This tea should go on on to someone who would enjoy it more than me. Would anyone like a sample?
Where to begin! The dry leaves smell like heaven. Very peachy. Very fragrant.
There’s an abundance of pink rose petals, tiny blue cornflowers, and little hard translucent crystal-like rocks (sugar perhaps?). That might explain why this tea is so sweet! I’m impressed with how much is in here besides green tea leaves. Lupicia never skimps on ingredients.
In Japanese, Momoko means ‘peach child.’ It’s an interesting name because this tea reminds me of cotton candy and bubblegum, which I associate with childhood. The peach is very present, but there are also some lovely rose notes.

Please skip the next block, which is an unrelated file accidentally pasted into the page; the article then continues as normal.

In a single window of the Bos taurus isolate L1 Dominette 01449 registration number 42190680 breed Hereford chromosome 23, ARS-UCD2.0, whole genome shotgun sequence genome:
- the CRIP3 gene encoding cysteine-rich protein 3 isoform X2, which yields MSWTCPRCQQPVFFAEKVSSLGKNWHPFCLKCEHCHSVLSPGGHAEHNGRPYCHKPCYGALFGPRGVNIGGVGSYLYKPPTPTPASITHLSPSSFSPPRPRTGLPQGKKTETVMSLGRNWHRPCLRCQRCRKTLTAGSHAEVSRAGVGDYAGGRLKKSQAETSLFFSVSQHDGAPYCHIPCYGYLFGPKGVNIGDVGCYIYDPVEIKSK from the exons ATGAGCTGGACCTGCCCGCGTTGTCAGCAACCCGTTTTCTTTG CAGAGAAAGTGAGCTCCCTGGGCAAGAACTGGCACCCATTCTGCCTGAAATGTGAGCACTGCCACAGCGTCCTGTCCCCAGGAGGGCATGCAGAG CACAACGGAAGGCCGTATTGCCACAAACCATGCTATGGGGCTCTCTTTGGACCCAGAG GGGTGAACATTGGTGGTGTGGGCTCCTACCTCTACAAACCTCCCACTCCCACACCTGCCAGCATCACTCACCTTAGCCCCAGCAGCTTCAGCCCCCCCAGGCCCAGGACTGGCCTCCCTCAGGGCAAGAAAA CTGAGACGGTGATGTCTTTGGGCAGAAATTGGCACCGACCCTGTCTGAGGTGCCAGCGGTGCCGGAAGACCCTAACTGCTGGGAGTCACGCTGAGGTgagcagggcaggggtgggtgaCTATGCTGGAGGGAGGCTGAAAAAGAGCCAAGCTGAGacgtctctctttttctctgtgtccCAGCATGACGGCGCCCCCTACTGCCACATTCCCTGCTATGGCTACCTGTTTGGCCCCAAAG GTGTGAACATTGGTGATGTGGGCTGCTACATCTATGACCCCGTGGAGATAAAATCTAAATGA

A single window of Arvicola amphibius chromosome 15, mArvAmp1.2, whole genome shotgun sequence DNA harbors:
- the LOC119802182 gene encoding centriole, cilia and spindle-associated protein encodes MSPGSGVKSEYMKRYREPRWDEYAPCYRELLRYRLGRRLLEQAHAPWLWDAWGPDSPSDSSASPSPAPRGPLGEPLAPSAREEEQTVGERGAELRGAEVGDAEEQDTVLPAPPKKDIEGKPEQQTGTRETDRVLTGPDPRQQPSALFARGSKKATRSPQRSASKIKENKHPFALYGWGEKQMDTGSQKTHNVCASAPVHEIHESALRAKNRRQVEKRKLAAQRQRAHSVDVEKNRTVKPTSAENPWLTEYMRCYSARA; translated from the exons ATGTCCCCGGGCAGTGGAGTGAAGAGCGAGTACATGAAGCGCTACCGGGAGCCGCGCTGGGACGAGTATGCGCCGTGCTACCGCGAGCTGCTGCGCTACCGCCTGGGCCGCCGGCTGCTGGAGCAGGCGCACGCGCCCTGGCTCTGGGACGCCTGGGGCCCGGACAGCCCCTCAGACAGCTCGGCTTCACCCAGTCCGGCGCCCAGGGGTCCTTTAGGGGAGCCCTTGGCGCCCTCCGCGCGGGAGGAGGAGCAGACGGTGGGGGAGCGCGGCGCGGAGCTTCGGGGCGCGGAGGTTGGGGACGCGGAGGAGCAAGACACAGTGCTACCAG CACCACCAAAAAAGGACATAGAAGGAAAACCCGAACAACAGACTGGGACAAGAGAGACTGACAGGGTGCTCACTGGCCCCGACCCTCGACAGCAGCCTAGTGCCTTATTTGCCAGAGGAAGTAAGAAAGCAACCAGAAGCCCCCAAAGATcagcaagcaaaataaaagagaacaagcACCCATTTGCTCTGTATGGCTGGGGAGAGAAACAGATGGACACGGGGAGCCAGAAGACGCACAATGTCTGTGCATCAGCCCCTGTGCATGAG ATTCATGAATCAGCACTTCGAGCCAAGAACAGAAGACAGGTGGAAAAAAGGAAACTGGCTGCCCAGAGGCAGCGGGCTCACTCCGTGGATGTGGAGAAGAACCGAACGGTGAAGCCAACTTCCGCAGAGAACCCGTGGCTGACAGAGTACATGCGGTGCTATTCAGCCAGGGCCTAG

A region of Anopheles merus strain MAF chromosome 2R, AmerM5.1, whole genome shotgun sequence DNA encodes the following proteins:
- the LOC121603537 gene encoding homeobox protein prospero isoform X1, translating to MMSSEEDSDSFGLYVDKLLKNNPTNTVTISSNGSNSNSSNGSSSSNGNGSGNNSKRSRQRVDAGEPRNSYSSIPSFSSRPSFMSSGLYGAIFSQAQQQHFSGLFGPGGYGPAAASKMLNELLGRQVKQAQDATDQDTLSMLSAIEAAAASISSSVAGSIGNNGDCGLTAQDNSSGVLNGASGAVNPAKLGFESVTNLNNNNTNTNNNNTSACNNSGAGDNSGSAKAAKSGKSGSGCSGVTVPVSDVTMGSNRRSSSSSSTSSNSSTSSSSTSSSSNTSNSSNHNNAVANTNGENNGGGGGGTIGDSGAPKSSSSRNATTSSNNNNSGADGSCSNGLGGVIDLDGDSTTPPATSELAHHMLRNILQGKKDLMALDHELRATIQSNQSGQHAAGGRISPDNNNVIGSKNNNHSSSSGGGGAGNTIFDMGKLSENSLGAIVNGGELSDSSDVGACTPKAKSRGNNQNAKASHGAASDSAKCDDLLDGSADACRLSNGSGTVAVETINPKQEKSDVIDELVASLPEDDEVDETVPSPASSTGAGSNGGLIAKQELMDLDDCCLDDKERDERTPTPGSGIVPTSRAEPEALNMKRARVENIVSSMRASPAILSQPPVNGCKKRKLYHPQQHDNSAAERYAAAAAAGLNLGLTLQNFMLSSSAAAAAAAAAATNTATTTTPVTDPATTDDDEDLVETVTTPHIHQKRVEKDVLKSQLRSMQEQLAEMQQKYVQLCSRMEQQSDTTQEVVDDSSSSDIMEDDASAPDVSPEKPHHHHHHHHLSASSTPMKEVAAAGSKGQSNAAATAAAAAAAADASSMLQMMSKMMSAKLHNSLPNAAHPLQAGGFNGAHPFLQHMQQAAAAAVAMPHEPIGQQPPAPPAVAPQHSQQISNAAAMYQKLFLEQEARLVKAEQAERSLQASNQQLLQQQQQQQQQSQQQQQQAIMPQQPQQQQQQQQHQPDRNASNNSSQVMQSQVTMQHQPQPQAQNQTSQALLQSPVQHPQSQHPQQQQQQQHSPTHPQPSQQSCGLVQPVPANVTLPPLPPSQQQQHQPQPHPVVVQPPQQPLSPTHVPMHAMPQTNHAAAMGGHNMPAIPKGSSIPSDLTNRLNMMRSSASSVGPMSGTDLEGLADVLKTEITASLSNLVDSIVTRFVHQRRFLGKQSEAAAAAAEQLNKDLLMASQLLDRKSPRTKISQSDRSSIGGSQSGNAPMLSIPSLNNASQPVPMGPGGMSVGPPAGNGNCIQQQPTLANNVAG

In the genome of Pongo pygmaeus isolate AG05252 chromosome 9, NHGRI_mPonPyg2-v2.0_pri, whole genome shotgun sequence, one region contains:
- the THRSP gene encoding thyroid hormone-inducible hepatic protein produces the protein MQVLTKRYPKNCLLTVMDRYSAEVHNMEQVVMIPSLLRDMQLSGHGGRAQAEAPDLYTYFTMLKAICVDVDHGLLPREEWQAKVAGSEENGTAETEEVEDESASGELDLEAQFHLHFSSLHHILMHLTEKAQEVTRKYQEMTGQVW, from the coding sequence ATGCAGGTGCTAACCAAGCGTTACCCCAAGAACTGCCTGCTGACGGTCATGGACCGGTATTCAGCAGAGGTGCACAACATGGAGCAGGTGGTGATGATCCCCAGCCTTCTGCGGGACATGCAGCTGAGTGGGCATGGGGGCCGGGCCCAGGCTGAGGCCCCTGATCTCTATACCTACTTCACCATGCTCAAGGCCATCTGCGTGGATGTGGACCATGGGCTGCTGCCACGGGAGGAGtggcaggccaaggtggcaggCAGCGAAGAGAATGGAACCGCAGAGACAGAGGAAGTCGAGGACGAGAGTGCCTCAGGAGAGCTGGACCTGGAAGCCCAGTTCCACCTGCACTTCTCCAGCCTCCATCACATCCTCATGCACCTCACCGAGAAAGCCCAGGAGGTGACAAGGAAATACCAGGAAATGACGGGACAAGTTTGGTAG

I can taste the vanilla, and it’s blended so well with the peach flavor. My only negative comment is that this tea is somewhat heavy because of all the rich floral notes. And something sour is pinching the back right side of my mouth. I have no idea what that could be!
This is a very flavorful green tea! It’s very sweet and only a little bit astringent, though not bitter at all. At the end of the sip, I’m getting classic sencha grassiness.
Overall, this is a good flavored tea. Not my favorite of Lupicia’s flavored greens, but still a contender. The second steep was almost identical to the first.